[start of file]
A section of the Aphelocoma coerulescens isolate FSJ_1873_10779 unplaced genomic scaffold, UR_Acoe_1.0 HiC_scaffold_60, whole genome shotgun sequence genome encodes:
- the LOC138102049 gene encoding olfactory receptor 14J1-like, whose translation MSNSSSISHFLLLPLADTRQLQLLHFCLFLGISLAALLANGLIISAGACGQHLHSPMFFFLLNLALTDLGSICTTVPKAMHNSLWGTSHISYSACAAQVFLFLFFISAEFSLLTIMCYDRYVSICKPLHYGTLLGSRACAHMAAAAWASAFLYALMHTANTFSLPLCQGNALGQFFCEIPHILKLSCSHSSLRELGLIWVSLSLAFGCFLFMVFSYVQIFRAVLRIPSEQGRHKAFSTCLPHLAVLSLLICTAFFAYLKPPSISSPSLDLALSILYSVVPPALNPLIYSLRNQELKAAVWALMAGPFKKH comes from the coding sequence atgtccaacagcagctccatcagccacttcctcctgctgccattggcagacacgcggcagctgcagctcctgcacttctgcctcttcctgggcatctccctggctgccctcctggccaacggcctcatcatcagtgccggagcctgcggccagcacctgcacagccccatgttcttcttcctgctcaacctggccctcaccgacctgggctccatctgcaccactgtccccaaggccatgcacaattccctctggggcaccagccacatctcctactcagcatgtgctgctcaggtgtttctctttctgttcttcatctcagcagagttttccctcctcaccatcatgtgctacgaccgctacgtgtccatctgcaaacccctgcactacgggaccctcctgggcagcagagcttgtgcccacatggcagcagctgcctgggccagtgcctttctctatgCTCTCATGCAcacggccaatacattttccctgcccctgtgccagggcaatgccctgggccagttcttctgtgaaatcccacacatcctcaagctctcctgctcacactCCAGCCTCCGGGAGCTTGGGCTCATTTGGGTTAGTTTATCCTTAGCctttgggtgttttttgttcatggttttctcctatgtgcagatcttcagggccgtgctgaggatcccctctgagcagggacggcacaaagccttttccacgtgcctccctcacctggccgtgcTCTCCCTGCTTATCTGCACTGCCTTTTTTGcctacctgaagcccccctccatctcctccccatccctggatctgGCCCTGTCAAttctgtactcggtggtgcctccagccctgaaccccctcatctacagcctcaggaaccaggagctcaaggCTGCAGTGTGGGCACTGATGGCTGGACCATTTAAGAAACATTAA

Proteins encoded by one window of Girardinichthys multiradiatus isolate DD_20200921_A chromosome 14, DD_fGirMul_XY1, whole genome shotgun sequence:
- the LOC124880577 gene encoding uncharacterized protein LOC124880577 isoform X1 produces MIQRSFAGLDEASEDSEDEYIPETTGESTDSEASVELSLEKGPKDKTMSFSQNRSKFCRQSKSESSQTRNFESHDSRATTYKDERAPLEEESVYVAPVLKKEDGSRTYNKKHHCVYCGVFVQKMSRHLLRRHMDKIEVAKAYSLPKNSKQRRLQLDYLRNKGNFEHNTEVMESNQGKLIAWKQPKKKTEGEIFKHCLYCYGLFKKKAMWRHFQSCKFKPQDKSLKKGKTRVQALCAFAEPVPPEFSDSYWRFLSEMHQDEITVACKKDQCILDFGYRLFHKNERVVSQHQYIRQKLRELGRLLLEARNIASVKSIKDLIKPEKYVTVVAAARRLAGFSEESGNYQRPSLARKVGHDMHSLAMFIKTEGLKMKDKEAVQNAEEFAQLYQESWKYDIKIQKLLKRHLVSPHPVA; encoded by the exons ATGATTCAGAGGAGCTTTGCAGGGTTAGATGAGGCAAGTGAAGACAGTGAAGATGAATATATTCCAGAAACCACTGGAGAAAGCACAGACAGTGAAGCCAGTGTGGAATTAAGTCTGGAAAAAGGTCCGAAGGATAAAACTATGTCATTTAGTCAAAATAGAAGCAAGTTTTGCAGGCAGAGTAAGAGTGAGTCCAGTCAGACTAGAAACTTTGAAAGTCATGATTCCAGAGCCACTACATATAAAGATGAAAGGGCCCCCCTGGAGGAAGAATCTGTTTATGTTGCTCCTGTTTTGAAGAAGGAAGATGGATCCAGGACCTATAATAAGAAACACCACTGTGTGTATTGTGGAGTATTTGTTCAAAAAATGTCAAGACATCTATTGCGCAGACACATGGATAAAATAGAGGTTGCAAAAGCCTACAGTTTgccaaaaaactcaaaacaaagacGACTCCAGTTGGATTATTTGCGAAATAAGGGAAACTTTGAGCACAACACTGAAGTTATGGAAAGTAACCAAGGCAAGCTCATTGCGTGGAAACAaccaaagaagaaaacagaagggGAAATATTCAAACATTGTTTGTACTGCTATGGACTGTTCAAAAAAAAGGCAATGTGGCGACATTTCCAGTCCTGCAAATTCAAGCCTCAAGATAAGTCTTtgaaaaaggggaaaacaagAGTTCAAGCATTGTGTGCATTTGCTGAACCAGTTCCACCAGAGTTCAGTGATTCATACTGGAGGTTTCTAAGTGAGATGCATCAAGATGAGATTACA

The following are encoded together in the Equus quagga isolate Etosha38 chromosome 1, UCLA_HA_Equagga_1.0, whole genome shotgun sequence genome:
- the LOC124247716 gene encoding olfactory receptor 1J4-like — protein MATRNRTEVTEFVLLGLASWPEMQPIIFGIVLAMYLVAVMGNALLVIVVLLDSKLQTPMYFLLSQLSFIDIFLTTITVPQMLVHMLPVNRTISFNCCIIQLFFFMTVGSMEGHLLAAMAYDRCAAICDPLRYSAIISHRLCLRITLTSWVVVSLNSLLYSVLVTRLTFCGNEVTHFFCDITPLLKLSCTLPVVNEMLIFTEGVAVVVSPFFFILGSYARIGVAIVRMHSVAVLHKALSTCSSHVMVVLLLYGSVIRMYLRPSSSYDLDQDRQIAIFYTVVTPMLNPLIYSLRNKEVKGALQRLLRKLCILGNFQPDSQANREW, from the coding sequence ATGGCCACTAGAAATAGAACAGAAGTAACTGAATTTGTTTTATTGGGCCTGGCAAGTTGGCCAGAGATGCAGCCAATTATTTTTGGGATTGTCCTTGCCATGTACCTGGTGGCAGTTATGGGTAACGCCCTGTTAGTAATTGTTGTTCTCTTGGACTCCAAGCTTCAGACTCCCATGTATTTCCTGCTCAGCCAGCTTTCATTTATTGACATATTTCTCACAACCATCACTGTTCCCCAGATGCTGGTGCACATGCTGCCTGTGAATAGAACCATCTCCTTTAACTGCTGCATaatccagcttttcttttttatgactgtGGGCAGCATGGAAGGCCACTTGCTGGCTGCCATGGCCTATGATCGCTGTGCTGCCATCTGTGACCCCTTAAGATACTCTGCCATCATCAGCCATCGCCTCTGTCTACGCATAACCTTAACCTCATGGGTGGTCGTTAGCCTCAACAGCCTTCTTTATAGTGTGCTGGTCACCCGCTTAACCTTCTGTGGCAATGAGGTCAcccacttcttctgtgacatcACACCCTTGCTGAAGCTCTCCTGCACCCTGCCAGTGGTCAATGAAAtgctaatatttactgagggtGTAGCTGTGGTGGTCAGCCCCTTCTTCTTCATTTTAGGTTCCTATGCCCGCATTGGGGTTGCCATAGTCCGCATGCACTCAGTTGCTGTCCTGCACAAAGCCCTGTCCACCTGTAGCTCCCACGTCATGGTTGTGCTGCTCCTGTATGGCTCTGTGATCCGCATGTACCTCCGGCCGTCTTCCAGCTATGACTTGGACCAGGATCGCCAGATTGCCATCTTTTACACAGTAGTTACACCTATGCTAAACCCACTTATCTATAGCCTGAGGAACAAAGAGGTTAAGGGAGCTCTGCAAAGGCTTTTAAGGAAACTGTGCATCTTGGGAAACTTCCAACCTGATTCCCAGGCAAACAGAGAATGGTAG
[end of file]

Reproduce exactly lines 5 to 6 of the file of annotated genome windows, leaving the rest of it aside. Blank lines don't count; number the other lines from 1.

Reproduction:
The following are encoded together in the Equus quagga isolate Etosha38 chromosome 1, UCLA_HA_Equagga_1.0, whole genome shotgun sequence genome:
- the LOC124247716 gene encoding olfactory receptor 1J4-like — protein MATRNRTEVTEFVLLGLASWPEMQPIIFGIVLAMYLVAVMGNALLVIVVLLDSKLQTPMYFLLSQLSFIDIFLTTITVPQMLVHMLPVNRTISFNCCIIQLFFFMTVGSMEGHLLAAMAYDRCAAICDPLRYSAIISHRLCLRITLTSWVVVSLNSLLYSVLVTRLTFCGNEVTHFFCDITPLLKLSCTLPVVNEMLIFTEGVAVVVSPFFFILGSYARIGVAIVRMHSVAVLHKALSTCSSHVMVVLLLYGSVIRMYLRPSSSYDLDQDRQIAIFYTVVTPMLNPLIYSLRNKEVKGALQRLLRKLCILGNFQPDSQANREW, from the coding sequence ATGGCCACTAGAAATAGAACAGAAGTAACTGAATTTGTTTTATTGGGCCTGGCAAGTTGGCCAGAGATGCAGCCAATTATTTTTGGGATTGTCCTTGCCATGTACCTGGTGGCAGTTATGGGTAACGCCCTGTTAGTAATTGTTGTTCTCTTGGACTCCAAGCTTCAGACTCCCATGTATTTCCTGCTCAGCCAGCTTTCATTTATTGACATATTTCTCACAACCATCACTGTTCCCCAGATGCTGGTGCACATGCTGCCTGTGAATAGAACCATCTCCTTTAACTGCTGCATaatccagcttttcttttttatgactgtGGGCAGCATGGAAGGCCACTTGCTGGCTGCCATGGCCTATGATCGCTGTGCTGCCATCTGTGACCCCTTAAGATACTCTGCCATCATCAGCCATCGCCTCTGTCTACGCATAACCTTAACCTCATGGGTGGTCGTTAGCCTCAACAGCCTTCTTTATAGTGTGCTGGTCACCCGCTTAACCTTCTGTGGCAATGAGGTCAcccacttcttctgtgacatcACACCCTTGCTGAAGCTCTCCTGCACCCTGCCAGTGGTCAATGAAAtgctaatatttactgagggtGTAGCTGTGGTGGTCAGCCCCTTCTTCTTCATTTTAGGTTCCTATGCCCGCATTGGGGTTGCCATAGTCCGCATGCACTCAGTTGCTGTCCTGCACAAAGCCCTGTCCACCTGTAGCTCCCACGTCATGGTTGTGCTGCTCCTGTATGGCTCTGTGATCCGCATGTACCTCCGGCCGTCTTCCAGCTATGACTTGGACCAGGATCGCCAGATTGCCATCTTTTACACAGTAGTTACACCTATGCTAAACCCACTTATCTATAGCCTGAGGAACAAAGAGGTTAAGGGAGCTCTGCAAAGGCTTTTAAGGAAACTGTGCATCTTGGGAAACTTCCAACCTGATTCCCAGGCAAACAGAGAATGGTAG